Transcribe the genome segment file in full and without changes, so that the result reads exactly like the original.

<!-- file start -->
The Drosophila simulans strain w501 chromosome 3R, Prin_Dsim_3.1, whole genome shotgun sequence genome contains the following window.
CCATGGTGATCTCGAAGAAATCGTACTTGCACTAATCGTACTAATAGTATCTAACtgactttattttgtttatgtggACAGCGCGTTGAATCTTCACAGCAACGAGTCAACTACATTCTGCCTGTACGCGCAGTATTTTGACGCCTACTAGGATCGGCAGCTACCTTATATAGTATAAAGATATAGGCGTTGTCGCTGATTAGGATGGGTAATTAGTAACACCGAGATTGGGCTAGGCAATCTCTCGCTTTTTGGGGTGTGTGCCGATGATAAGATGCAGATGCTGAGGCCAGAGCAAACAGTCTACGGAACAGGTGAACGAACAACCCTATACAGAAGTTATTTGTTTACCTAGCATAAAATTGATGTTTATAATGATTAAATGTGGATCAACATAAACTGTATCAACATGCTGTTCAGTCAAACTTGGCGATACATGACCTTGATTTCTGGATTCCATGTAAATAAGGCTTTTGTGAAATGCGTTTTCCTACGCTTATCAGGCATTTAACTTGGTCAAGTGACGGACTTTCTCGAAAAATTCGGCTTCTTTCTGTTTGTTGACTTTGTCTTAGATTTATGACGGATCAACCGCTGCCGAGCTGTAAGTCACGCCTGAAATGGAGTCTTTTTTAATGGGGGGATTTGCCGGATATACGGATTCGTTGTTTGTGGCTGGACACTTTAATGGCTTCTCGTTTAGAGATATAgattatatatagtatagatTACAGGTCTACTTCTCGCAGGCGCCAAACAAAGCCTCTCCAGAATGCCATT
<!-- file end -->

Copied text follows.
The Drosophila simulans strain w501 chromosome 3R, Prin_Dsim_3.1, whole genome shotgun sequence genome contains the following window.
CCATGGTGATCTCGAAGAAATCGTACTTGCACTAATCGTACTAATAGTATCTAACtgactttattttgtttatgtggACAGCGCGTTGAATCTTCACAGCAACGAGTCAACTACATTCTGCCTGTACGCGCAGTATTTTGACGCCTACTAGGATCGGCAGCTACCTTATATAGTATAAAGATATAGGCGTTGTCGCTGATTAGGATGGGTAATTAGTAACACCGAGATTGGGCTAGGCAATCTCTCGCTTTTTGGGGTGTGTGCCGATGATAAGATGCAGATGCTGAGGCCAGAGCAAACAGTCTACGGAACAGGTGAACGAACAACCCTATACAGAAGTTATTTGTTTACCTAGCATAAAATTGATGTTTATAATGATTAAATGTGGATCAACATAAACTGTATCAACATGCTGTTCAGTCAAACTTGGCGATACATGACCTTGATTTCTGGATTCCATGTAAATAAGGCTTTTGTGAAATGCGTTTTCCTACGCTTATCAGGCATTTAACTTGGTCAAGTGACGGACTTTCTCGAAAAATTCGGCTTCTTTCTGTTTGTTGACTTTGTCTTAGATTTATGACGGATCAACCGCTGCCGAGCTGTAAGTCACGCCTGAAATGGAGTCTTTTTTAATGGGGGGATTTGCCGGATATACGGATTCGTTGTTTGTGGCTGGACACTTTAATGGCTTCTCGTTTAGAGATATAgattatatatagtatagatTACAGGTCTACTTCTCGCAGGCGCCAAACAAAGCCTCTCCAGAATGCCATT